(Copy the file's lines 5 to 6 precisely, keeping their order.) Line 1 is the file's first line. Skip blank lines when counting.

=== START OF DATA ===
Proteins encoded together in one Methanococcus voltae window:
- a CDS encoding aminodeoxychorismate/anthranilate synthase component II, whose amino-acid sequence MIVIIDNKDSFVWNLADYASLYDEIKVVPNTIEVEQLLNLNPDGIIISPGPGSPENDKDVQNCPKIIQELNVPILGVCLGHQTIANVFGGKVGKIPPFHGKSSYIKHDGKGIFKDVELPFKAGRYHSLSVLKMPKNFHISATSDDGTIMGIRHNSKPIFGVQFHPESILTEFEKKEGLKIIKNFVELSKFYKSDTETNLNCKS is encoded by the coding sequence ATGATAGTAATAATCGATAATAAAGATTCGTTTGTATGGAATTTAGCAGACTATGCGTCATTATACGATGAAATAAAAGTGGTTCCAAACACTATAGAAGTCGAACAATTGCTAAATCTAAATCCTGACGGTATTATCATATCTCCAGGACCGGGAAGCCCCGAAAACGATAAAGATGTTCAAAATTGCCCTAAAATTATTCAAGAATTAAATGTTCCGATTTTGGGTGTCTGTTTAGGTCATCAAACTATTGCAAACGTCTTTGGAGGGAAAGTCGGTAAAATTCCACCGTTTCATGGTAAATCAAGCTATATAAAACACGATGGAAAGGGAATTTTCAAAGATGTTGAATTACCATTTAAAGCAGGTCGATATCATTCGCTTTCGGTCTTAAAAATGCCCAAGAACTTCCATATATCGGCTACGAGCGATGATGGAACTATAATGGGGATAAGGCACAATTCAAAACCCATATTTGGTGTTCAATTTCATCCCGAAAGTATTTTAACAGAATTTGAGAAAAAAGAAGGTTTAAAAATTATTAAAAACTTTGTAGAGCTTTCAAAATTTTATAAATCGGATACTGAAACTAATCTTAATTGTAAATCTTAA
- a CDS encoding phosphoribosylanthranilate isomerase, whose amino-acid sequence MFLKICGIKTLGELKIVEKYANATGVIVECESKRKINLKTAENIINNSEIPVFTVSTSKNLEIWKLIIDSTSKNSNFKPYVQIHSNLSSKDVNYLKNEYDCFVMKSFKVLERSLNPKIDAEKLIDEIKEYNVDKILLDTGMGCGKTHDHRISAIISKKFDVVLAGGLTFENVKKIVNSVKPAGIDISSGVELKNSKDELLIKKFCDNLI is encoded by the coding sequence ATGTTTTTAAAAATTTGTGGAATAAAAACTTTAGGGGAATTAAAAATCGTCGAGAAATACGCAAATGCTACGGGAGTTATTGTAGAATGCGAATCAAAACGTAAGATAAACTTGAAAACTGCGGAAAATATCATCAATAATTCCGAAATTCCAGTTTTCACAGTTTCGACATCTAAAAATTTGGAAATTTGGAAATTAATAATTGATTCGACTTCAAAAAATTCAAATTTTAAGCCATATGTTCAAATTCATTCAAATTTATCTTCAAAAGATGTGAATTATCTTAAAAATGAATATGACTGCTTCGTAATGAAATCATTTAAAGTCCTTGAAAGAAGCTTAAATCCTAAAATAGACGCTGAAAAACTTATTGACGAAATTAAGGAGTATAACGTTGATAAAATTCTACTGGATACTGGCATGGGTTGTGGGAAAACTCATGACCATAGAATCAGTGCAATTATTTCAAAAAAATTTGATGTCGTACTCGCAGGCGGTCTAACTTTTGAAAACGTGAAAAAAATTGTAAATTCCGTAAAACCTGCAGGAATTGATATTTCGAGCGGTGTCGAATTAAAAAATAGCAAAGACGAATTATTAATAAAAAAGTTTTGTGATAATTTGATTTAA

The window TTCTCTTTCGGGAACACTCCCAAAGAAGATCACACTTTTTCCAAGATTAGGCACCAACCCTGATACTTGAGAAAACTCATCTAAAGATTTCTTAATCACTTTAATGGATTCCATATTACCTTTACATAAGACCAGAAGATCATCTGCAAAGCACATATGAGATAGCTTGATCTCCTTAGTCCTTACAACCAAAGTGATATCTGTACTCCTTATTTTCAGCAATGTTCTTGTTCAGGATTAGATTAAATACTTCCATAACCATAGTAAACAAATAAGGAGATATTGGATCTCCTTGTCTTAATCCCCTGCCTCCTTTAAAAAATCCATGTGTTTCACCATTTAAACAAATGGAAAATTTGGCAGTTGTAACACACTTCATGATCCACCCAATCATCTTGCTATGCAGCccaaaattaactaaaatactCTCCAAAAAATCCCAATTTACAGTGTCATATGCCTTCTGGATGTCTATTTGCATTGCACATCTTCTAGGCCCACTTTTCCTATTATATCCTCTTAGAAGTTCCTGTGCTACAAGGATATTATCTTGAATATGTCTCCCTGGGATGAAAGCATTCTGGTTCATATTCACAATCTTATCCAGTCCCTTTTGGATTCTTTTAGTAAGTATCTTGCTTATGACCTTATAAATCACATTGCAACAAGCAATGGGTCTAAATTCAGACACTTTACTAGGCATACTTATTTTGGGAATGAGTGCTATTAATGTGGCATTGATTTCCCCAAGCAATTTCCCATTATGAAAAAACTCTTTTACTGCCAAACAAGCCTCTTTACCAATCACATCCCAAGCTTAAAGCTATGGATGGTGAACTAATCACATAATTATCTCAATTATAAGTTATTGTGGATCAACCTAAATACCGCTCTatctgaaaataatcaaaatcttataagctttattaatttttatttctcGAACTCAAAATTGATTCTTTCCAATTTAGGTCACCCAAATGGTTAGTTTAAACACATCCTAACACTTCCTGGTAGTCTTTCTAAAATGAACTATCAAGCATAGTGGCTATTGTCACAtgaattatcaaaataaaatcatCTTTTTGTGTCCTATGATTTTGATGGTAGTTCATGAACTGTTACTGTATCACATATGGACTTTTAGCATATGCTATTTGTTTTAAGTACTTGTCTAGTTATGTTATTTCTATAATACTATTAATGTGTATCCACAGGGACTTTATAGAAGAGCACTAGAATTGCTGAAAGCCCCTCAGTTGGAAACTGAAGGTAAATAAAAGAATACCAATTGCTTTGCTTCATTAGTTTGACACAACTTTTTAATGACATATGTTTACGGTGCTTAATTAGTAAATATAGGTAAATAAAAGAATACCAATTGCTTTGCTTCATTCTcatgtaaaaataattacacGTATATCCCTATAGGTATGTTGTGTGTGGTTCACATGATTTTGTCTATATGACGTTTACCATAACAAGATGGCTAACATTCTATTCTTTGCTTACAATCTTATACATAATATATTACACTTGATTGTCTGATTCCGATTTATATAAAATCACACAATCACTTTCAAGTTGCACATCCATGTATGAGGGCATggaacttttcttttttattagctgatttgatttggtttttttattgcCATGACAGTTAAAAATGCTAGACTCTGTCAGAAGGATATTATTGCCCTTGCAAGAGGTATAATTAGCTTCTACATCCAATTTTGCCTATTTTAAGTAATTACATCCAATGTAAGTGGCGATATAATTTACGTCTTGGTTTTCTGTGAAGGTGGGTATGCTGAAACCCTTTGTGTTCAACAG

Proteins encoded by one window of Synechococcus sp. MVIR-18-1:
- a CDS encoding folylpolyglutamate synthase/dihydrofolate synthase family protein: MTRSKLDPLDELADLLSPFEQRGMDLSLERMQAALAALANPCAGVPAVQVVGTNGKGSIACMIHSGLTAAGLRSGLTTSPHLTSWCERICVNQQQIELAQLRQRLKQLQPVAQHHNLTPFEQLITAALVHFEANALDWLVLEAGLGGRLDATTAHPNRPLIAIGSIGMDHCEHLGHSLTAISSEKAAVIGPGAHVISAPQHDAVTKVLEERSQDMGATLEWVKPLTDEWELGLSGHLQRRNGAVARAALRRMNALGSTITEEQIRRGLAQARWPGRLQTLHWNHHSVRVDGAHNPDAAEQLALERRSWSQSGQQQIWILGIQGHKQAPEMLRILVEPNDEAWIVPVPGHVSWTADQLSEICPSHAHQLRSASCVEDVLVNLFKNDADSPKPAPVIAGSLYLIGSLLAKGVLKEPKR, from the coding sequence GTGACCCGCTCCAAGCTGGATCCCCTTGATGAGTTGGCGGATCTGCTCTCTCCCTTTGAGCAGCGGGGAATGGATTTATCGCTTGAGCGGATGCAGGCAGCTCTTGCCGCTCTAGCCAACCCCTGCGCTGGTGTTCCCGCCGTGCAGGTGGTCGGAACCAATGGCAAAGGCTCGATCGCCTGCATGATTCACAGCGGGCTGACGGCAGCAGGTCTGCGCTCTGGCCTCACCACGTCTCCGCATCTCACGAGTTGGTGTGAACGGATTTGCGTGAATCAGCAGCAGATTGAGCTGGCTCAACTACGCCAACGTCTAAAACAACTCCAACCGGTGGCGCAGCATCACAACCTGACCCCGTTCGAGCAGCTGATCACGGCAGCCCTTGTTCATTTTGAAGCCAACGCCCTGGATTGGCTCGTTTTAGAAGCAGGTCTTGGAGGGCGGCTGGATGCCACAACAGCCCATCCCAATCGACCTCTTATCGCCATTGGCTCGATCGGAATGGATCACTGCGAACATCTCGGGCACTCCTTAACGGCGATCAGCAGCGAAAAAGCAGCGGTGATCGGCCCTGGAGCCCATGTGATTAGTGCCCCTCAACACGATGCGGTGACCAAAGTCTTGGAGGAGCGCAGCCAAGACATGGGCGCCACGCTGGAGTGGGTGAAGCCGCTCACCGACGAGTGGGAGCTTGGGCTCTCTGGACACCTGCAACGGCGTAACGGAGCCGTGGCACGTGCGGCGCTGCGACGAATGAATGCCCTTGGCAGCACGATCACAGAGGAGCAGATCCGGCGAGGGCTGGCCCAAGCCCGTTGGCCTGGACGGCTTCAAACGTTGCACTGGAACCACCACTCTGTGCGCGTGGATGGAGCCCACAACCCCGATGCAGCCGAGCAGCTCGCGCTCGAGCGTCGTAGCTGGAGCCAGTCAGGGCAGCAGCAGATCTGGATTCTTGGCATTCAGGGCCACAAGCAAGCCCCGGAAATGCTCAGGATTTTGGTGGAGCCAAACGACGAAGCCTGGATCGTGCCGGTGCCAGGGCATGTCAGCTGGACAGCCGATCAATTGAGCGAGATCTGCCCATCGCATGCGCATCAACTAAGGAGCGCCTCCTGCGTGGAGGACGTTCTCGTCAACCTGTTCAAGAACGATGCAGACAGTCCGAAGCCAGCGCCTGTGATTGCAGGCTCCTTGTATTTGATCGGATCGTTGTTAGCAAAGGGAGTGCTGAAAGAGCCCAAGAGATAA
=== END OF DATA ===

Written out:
Proteins encoded by one window of Synechococcus sp. MVIR-18-1:
- a CDS encoding folylpolyglutamate synthase/dihydrofolate synthase family protein: MTRSKLDPLDELADLLSPFEQRGMDLSLERMQAALAALANPCAGVPAVQVVGTNGKGSIACMIHSGLTAAGLRSGLTTSPHLTSWCERICVNQQQIELAQLRQRLKQLQPVAQHHNLTPFEQLITAALVHFEANALDWLVLEAGLGGRLDATTAHPNRPLIAIGSIGMDHCEHLGHSLTAISSEKAAVIGPGAHVISAPQHDAVTKVLEERSQDMGATLEWVKPLTDEWELGLSGHLQRRNGAVARAALRRMNALGSTITEEQIRRGLAQARWPGRLQTLHWNHHSVRVDGAHNPDAAEQLALERRSWSQSGQQQIWILGIQGHKQAPEMLRILVEPNDEAWIVPVPGHVSWTADQLSEICPSHAHQLRSASCVEDVLVNLFKNDADSPKPAPVIAGSLYLIGSLLAKGVLKEPKR, from the coding sequence GTGACCCGCTCCAAGCTGGATCCCCTTGATGAGTTGGCGGATCTGCTCTCTCCCTTTGAGCAGCGGGGAATGGATTTATCGCTTGAGCGGATGCAGGCAGCTCTTGCCGCTCTAGCCAACCCCTGCGCTGGTGTTCCCGCCGTGCAGGTGGTCGGAACCAATGGCAAAGGCTCGATCGCCTGCATGATTCACAGCGGGCTGACGGCAGCAGGTCTGCGCTCTGGCCTCACCACGTCTCCGCATCTCACGAGTTGGTGTGAACGGATTTGCGTGAATCAGCAGCAGATTGAGCTGGCTCAACTACGCCAACGTCTAAAACAACTCCAACCGGTGGCGCAGCATCACAACCTGACCCCGTTCGAGCAGCTGATCACGGCAGCCCTTGTTCATTTTGAAGCCAACGCCCTGGATTGGCTCGTTTTAGAAGCAGGTCTTGGAGGGCGGCTGGATGCCACAACAGCCCATCCCAATCGACCTCTTATCGCCATTGGCTCGATCGGAATGGATCACTGCGAACATCTCGGGCACTCCTTAACGGCGATCAGCAGCGAAAAAGCAGCGGTGATCGGCCCTGGAGCCCATGTGATTAGTGCCCCTCAACACGATGCGGTGACCAAAGTCTTGGAGGAGCGCAGCCAAGACATGGGCGCCACGCTGGAGTGGGTGAAGCCGCTCACCGACGAGTGGGAGCTTGGGCTCTCTGGACACCTGCAACGGCGTAACGGAGCCGTGGCACGTGCGGCGCTGCGACGAATGAATGCCCTTGGCAGCACGATCACAGAGGAGCAGATCCGGCGAGGGCTGGCCCAAGCCCGTTGGCCTGGACGGCTTCAAACGTTGCACTGGAACCACCACTCTGTGCGCGTGGATGGAGCCCACAACCCCGATGCAGCCGAGCAGCTCGCGCTCGAGCGTCGTAGCTGGAGCCAGTCAGGGCAGCAGCAGATCTGGATTCTTGGCATTCAGGGCCACAAGCAAGCCCCGGAAATGCTCAGGATTTTGGTGGAGCCAAACGACGAAGCCTGGATCGTGCCGGTGCCAGGGCATGTCAGCTGGACAGCCGATCAATTGAGCGAGATCTGCCCATCGCATGCGCATCAACTAAGGAGCGCCTCCTGCGTGGAGGACGTTCTCGTCAACCTGTTCAAGAACGATGCAGACAGTCCGAAGCCAGCGCCTGTGATTGCAGGCTCCTTGTATTTGATCGGATCGTTGTTAGCAAAGGGAGTGCTGAAAGAGCCCAAGAGATAA